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Clerkenwell Design Week is a barometer for trends in the workplace sector, says Beth Harrison, a Director at Sketch Studios

The trick with visits to exhibitions like Clerkenwell Design Week, the huge workplace design event which takes over London’s home of design on 21-23 May, is to focus on the wood as much as the trees. So as well as identifying new products, you can also glean the underlying themes driving the exhibits and displays. The show is a microcosm of what is happening in the outside world, and right now that means the way in which the physical office works in parallel with digital and cultural space to decouple work from the constraints of time and place. Here are a few of the trends visitors are likely encounter.

For decades, technology has been the main driver of workplace change. Change has been happening at an accelerating rate to bring us to a point where the distinction between digital and physical space is increasingly irrelevant.

This is not about videoconferencing systems or similar which ape physical interactions, but a new era in which offices and digital workplaces overlap and offer their own advantages and challenges. People will always need to meet up in person for a number of reasons, not least the need to collaborate and develop relationships (and because we like it). But increasingly people are seeing this is one aspect of the working day, not its sole component.

The challenge will be to create offices that address the needs of this new era and manage the creep of digital workspace into the rest of our lives. Some businesses may be lagging in this regard, but more are becoming aware of how to harness digital disruption to their own advantage.

A recent poll by Cascade HR (1) named employee engagement as HR’s biggest challenge for the second year running. This is a complex issue, as a recent study from the Institute for Employment Studies argues (2). The authors suggest that engagement is a multifaceted challenge that requires increasingly sophisticated solutions, including an openness to agile working methods.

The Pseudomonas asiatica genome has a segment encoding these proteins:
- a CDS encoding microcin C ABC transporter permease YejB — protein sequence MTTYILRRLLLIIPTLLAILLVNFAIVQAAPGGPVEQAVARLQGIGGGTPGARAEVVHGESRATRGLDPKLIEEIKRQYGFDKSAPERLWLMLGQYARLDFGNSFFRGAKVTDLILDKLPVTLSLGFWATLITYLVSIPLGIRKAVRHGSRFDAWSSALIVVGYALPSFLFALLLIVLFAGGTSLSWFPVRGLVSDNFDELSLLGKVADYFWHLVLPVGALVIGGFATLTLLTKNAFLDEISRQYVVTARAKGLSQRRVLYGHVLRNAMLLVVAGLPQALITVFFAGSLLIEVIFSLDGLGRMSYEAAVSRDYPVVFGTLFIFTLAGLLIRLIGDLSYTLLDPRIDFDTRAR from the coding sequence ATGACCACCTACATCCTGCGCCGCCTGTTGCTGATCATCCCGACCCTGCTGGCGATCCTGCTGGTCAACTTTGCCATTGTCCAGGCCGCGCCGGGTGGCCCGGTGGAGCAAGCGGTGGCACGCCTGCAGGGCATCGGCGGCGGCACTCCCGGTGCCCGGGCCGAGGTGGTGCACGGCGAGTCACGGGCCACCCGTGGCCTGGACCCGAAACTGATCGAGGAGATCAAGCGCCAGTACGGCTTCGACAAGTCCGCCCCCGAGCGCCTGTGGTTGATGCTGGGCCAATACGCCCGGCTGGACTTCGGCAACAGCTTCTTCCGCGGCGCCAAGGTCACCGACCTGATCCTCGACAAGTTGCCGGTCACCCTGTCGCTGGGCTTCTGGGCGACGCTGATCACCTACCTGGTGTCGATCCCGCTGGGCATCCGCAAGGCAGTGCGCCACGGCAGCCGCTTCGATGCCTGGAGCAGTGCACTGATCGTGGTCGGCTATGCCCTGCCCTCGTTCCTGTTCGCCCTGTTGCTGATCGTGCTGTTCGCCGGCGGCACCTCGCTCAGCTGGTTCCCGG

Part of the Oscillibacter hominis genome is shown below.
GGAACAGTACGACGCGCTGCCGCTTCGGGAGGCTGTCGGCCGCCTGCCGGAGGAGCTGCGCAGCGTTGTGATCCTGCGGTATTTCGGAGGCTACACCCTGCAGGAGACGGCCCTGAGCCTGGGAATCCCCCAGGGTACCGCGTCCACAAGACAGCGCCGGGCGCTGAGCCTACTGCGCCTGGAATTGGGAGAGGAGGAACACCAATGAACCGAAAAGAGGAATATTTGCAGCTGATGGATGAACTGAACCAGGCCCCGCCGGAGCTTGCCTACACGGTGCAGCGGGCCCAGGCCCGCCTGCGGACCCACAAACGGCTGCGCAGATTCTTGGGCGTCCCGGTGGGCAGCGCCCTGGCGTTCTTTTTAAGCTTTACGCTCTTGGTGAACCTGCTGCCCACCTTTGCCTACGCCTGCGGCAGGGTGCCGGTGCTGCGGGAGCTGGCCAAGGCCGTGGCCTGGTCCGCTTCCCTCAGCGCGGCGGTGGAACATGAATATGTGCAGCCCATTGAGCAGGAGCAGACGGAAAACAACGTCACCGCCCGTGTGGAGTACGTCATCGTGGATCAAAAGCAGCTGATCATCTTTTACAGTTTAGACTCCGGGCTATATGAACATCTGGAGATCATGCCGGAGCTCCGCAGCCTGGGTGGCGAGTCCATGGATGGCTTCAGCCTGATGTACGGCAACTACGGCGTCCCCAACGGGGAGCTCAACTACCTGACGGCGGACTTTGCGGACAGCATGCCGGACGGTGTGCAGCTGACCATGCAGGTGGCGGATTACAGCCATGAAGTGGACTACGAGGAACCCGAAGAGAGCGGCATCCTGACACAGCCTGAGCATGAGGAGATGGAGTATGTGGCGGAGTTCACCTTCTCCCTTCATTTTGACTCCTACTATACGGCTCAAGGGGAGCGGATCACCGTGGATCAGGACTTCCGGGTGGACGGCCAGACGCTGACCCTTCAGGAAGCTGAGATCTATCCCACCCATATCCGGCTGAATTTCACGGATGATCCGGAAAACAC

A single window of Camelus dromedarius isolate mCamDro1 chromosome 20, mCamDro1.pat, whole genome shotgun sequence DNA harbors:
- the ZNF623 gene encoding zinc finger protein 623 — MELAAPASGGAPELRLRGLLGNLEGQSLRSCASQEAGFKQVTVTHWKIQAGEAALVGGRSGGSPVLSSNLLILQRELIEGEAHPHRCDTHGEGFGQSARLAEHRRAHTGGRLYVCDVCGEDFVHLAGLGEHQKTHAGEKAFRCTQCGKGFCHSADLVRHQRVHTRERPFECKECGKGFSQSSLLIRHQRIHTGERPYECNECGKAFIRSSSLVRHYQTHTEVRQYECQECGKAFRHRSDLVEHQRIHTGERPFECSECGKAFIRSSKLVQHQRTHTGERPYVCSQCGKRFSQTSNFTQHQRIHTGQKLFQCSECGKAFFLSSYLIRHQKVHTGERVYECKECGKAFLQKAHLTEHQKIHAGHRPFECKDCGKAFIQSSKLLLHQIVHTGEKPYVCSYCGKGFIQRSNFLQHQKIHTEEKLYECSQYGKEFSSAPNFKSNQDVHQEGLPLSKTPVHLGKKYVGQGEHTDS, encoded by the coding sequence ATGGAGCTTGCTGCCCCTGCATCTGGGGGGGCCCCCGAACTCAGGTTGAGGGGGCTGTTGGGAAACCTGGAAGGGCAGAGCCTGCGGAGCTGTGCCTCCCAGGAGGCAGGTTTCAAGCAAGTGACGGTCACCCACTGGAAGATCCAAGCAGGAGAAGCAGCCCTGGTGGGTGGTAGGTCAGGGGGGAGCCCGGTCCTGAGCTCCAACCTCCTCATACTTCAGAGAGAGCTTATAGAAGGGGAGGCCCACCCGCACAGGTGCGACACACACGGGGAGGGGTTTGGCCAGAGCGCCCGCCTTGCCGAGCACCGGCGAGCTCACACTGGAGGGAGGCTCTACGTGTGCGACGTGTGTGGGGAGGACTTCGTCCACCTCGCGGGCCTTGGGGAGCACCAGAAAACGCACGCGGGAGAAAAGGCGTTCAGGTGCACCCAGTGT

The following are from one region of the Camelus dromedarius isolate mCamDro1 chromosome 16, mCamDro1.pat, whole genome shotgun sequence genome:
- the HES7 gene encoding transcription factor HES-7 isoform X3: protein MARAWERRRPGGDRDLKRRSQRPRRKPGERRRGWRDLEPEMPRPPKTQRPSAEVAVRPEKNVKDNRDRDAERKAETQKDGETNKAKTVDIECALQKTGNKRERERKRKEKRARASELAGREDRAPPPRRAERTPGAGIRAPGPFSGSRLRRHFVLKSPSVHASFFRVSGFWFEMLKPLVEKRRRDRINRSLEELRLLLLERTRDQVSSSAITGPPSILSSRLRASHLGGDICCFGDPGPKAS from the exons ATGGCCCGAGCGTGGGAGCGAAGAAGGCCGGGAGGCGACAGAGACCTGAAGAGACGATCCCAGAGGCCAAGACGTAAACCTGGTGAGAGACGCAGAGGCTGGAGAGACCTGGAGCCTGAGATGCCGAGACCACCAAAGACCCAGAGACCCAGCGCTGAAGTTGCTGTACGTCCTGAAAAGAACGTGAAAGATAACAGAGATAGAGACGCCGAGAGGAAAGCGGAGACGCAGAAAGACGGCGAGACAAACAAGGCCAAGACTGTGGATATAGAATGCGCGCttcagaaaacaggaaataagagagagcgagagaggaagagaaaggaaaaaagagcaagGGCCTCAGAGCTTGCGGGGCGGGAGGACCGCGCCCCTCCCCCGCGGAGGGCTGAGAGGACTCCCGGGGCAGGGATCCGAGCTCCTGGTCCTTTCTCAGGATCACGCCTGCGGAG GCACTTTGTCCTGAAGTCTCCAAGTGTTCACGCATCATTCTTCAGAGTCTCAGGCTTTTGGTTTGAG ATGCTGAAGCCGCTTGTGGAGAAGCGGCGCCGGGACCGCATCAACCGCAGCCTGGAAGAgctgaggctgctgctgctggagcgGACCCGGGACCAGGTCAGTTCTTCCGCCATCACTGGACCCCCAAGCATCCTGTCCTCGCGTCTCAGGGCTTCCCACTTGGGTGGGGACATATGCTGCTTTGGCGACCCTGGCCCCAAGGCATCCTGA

Physical space can shape people’s behaviour, feelings and attitudes towards their employer. Organisations must think about the workplace as an ecosystem of spaces that allow people to have choice and control over where and how they work.

A report from Gensler (3) has highlighted how people now judge their experience of an office against how they experience the other places where they might be working. The report shows that there is a direct connection between the quality of design and a positive emotional response from people, and found that the best experiences anticipate people’s needs, tap into their emotions, and engage the senses.

The challenge for designers and managers then becomes how to make their office the best place anybody could imagine getting some work done. It concludes that ‘in a rapidly changing environment, designers will be required to rethink and reinvent how people experience every aspect of their lives and spaces that they live in.’

Some may still see coworking as something of a niche, perhaps even faddish, phenomenon, but they’ll have to change their minds as the concept continues to evolve. Coworking began as a property model allowing startups in real estate hotspots to occupy space at lower cost, for flexible periods and in an environment of like-minded people. Now it is appealing to a much wider range of organisations, including large corporates who are drawn to the idea of a core and flex model of real estate management. This allows flexibility in the way businesses occupy offices, offering a way of reorganising teams and acquiring talent and knowledge.

According to a survey conducted at the CoreNet Global Summit in Boston last year (4), the percentage of employees at respondents’ companies utilising coworking spaces has doubled over the past two years. When asked what percentage of their global workforce are or will be using coworking on a regular basis, respondents estimated that today it is 11 per cent, in two years it will be 17 per cent, and in five years 23 per cent.

BIFM’s recent name change to the Institute of Workplace Management tells us a great deal about the changing nature of the workplace. It is not primarily a rebranding exercise. While facilities management is office focused, the name change reflects a more complex landscape for work in which there is a convergence of what were once demarcated professions, including HR, IT, real estate and general management.

Designing for wellbeing means offering people views, fresh air and daylight, as seen at the new Deloitte HQ in London

Wellbeing is a nebulous idea that encompasses a range of physical, psychological and emotional needs, but it is an essential component of modern workplace design and management. Already a prominent objective for organisations, the focus on wellbeing will increase next year as awareness grows of how the workplace can shape people’s physical and mental health – including their interaction with technology and issues such as long working hours and diversity.

One of the intriguing sub-trends to look out for is the conflation of wellbeing with sustainable building and workplace design.

Although created by common global forces, especially technology, workplace trends manifest themselves in specific ways in specific regions. This is not even a national issue, because what happens in New York is not subject to the same influences as Silicon Valley. The same could be said of London and Edinburgh, or Melbourne and Perth.

What we can do is exchange ideas as they occur in different parts of the world in response to the forces of change. Learning from each other is what globalisation is all about.

About Sarah OBeirne

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